Although previous reports have indicated that treatments with surgery and radiotherapy in all populations improve the progression-free survival rate relative to that of surgery alone [3, 81], the use of radiotherapy during DF treatment is controversial. However, in pediatric patients, radiotherapy may be less available because of late adverse effects and lower effectiveness. Side effects including secondary carcinoma related to radiotherapy for DF in pediatric and young-adult patients have been reported [53, 82]. A medium-sized retrospective study involving 30 patients in a single institution who were treated with radiotherapy for pediatric and young-adult DF reported a lower regional control rate for patients who were <18-years old (20 %) than for those who were 18 to 30-years old (63 %) . In the present study, 13 patients received radiotherapy, and complications were identified in three patients: two patients developed secondary papillary thyroid cancer after total doses of 55 Gy and 50 to 60 Gy (not specified), and one developed osteoradionecrosis after a total dose of 55 Gy. There is no clearly standardized evidence-based radiation strategy for pediatric head and neck DF. Some refractory patients may need radiation therapy. However, it may not be reasonable to routinely consider radiotherapy for pediatric patients with DF having positive margins.
The present study cannot provide the same level of evidence as could be obtained in a prospective study, and no single institution retrospective studies were included in the review because details were lacking. However, we believe that the collected results can be helpful in making treatment decisions, especially those involving surgery, in pediatric patients with DF. In summary, microscopic positive margins in pediatric DF did not always lead to an uncontrolled condition. In some patients, such findings appeared to be acceptable in pediatric patients with local aggressive DF. Nevertheless, further evidence-based approaches are needed before DF treatment strategies can be standardized.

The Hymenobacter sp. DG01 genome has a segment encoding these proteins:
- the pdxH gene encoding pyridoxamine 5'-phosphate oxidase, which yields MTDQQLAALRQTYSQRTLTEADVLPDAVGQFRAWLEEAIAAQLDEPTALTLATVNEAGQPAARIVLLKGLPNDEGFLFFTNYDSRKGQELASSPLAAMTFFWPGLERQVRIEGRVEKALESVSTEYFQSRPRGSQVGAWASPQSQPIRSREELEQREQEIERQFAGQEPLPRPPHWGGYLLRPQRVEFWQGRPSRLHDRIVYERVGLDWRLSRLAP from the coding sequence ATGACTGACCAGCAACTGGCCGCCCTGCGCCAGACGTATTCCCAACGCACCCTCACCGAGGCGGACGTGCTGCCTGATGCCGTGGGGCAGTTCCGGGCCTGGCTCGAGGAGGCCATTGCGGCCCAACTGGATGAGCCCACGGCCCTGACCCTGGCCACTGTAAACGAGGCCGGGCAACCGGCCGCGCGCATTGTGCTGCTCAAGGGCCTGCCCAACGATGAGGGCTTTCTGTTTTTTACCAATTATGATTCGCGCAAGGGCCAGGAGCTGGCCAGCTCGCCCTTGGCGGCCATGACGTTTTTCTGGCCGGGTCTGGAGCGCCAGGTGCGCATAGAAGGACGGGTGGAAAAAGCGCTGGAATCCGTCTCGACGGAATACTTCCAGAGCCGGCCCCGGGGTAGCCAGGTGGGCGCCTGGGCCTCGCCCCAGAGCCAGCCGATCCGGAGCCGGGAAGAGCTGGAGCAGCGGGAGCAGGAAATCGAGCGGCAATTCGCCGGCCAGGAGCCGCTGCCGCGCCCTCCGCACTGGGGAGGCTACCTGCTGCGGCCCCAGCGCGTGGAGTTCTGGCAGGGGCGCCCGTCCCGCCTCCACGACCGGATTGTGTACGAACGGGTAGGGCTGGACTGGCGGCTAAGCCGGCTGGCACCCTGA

CR, complete resection; DF, desmoid-type fibromatosis; EORTC, European Organisation for Research and Treatment of Cancer; MIR, microscopic incomplete resection; MRI, magnetic resonance imaging; NED, no evidence of disease; NR, data not shown; PD, progressive disease; PR, partial response; SD, stable disease
HK and HM drafted and critically reviewed the manuscript. HK, HM, and MY performed the operation and clinical follow-up of the patient. TS and KM contributed to data collection and literature search. SA and TN conceived of the study and participated in its design. All authors read and approved the final manuscript.
The authors declare that they have no competing interests.
Written informed consent was obtained from the patient’s legal guardians for publication of this case report and any accompanying images. A copy of the written consent is available for review by the Editor-in-Chief of this journal.